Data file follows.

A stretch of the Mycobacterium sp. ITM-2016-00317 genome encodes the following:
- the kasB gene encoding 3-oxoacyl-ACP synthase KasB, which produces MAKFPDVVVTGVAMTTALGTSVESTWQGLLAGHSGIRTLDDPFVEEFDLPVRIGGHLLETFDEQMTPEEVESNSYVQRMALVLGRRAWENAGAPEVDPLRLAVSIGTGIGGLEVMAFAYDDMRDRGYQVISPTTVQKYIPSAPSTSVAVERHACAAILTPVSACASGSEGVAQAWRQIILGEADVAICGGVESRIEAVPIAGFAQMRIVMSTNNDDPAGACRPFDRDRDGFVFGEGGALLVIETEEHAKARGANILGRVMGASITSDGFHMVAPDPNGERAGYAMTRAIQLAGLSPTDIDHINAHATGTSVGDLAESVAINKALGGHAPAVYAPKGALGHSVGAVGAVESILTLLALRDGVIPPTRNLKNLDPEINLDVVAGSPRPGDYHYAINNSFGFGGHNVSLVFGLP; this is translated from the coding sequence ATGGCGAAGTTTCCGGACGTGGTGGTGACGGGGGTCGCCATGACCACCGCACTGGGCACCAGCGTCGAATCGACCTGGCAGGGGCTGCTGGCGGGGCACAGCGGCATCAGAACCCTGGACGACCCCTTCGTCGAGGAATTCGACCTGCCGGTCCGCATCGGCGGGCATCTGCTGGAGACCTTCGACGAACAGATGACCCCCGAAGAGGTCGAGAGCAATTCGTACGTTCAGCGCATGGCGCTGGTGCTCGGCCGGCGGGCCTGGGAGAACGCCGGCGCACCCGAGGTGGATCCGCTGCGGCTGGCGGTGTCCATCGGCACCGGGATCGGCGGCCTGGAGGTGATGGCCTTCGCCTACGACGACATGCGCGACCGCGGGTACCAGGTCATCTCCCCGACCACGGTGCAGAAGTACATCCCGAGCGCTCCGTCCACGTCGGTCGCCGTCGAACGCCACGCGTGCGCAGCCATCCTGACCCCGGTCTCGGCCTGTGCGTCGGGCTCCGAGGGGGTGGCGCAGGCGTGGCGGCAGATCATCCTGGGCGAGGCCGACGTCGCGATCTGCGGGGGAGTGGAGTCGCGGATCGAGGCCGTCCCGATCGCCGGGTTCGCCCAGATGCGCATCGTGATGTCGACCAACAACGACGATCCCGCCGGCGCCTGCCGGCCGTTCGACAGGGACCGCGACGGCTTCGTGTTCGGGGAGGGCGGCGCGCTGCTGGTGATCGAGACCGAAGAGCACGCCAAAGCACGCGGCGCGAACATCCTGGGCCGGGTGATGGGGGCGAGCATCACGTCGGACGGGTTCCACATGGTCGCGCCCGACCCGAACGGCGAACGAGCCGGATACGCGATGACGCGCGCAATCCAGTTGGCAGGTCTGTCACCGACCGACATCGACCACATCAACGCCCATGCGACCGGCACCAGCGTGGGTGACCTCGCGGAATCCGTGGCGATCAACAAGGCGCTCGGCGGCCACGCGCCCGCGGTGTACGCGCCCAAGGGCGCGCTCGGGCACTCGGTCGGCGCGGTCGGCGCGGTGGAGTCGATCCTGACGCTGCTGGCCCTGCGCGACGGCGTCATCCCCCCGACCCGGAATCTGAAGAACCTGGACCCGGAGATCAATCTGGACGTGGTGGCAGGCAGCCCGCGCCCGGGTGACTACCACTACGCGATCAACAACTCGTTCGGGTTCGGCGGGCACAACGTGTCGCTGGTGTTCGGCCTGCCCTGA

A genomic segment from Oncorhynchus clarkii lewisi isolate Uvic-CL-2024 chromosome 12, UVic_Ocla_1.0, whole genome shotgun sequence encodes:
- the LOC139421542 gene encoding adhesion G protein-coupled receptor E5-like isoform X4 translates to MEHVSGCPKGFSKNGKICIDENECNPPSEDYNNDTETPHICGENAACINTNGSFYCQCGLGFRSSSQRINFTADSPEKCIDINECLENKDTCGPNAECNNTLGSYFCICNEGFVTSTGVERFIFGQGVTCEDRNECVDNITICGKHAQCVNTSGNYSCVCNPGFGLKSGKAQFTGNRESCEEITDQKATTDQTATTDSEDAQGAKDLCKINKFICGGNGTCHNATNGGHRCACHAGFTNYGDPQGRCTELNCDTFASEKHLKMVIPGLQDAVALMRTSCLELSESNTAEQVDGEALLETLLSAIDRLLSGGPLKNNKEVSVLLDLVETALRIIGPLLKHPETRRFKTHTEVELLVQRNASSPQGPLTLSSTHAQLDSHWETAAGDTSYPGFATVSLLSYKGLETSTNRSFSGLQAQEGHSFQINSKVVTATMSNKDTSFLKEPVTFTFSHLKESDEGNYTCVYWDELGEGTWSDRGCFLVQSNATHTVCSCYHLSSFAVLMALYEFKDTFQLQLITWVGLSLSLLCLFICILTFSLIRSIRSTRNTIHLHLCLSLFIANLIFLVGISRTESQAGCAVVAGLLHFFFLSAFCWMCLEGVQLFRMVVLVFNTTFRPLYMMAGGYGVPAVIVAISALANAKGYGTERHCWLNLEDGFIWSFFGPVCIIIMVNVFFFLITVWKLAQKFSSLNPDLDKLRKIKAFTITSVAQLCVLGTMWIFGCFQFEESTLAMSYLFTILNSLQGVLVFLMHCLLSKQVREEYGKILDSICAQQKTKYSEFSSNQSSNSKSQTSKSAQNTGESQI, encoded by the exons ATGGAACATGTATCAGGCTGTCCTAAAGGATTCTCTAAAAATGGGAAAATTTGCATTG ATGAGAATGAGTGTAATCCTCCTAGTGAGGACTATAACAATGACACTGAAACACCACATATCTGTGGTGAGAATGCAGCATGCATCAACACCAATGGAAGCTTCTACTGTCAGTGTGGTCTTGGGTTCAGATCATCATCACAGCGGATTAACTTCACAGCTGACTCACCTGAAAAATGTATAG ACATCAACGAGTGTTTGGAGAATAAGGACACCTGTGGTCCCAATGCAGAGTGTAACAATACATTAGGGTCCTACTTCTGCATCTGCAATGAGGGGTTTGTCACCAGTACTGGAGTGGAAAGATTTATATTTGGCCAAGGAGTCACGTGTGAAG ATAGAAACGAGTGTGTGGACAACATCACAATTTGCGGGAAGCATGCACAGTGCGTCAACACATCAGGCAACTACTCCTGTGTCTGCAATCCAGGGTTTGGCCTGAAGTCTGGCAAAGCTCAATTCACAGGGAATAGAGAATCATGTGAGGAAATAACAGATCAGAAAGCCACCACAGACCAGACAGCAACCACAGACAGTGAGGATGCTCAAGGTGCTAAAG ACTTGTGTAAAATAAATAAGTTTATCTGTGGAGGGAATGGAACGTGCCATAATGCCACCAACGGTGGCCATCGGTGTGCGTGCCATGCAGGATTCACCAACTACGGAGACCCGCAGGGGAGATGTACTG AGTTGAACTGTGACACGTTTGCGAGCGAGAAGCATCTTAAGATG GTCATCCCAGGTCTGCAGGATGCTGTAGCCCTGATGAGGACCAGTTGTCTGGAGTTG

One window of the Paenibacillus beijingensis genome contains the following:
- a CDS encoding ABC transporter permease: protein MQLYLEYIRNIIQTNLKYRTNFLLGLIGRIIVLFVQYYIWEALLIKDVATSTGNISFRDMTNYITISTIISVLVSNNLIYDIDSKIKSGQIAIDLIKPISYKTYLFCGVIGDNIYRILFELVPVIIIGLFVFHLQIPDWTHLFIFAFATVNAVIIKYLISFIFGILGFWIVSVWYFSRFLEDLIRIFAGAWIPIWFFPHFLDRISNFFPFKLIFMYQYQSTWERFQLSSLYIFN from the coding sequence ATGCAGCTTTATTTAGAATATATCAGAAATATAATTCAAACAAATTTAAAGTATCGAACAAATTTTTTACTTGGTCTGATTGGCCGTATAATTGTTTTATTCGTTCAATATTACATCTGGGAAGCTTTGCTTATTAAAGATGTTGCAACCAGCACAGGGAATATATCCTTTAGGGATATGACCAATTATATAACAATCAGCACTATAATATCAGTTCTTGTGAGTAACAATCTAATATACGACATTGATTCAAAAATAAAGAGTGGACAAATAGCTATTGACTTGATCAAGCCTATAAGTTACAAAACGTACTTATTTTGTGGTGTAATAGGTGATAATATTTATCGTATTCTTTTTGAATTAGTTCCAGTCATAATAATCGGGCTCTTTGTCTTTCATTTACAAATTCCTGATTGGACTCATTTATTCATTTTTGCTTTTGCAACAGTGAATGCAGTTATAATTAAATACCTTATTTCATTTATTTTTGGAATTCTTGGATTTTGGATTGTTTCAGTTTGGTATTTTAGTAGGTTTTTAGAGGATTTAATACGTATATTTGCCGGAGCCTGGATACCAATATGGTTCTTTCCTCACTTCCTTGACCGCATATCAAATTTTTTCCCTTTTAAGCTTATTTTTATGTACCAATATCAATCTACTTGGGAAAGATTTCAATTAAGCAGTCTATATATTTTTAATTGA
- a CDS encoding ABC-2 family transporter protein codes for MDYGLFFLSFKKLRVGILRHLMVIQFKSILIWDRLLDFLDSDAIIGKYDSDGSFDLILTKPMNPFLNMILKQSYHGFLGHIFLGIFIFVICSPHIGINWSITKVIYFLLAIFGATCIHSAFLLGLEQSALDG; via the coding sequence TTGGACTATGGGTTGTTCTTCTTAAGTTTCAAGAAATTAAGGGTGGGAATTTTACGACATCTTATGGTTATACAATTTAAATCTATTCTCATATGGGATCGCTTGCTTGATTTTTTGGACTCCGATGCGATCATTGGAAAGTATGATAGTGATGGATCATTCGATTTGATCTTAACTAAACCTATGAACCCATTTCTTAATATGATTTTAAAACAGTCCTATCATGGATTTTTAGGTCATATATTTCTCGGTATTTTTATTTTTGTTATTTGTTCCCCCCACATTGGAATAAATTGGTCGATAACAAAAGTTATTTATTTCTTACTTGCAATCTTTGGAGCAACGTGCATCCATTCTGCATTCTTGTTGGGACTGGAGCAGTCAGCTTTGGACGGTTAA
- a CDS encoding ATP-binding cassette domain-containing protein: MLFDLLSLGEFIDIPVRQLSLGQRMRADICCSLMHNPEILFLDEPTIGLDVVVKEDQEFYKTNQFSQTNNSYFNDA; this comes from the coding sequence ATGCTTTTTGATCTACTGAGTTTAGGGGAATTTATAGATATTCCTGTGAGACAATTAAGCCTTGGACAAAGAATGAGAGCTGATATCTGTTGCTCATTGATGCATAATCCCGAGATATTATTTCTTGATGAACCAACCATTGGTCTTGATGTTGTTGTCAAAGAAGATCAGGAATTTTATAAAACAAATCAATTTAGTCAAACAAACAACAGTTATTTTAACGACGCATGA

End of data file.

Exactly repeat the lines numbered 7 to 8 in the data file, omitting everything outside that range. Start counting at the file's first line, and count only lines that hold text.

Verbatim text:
- a CDS encoding ABC-2 family transporter protein codes for MDYGLFFLSFKKLRVGILRHLMVIQFKSILIWDRLLDFLDSDAIIGKYDSDGSFDLILTKPMNPFLNMILKQSYHGFLGHIFLGIFIFVICSPHIGINWSITKVIYFLLAIFGATCIHSAFLLGLEQSALDG; via the coding sequence TTGGACTATGGGTTGTTCTTCTTAAGTTTCAAGAAATTAAGGGTGGGAATTTTACGACATCTTATGGTTATACAATTTAAATCTATTCTCATATGGGATCGCTTGCTTGATTTTTTGGACTCCGATGCGATCATTGGAAAGTATGATAGTGATGGATCATTCGATTTGATCTTAACTAAACCTATGAACCCATTTCTTAATATGATTTTAAAACAGTCCTATCATGGATTTTTAGGTCATATATTTCTCGGTATTTTTATTTTTGTTATTTGTTCCCCCCACATTGGAATAAATTGGTCGATAACAAAAGTTATTTATTTCTTACTTGCAATCTTTGGAGCAACGTGCATCCATTCTGCATTCTTGTTGGGACTGGAGCAGTCAGCTTTGGACGGTTAA
- a CDS encoding ATP-binding cassette domain-containing protein: MLFDLLSLGEFIDIPVRQLSLGQRMRADICCSLMHNPEILFLDEPTIGLDVVVKEDQEFYKTNQFSQTNNSYFNDA; this comes from the coding sequence ATGCTTTTTGATCTACTGAGTTTAGGGGAATTTATAGATATTCCTGTGAGACAATTAAGCCTTGGACAAAGAATGAGAGCTGATATCTGTTGCTCATTGATGCATAATCCCGAGATATTATTTCTTGATGAACCAACCATTGGTCTTGATGTTGTTGTCAAAGAAGATCAGGAATTTTATAAAACAAATCAATTTAGTCAAACAAACAACAGTTATTTTAACGACGCATGA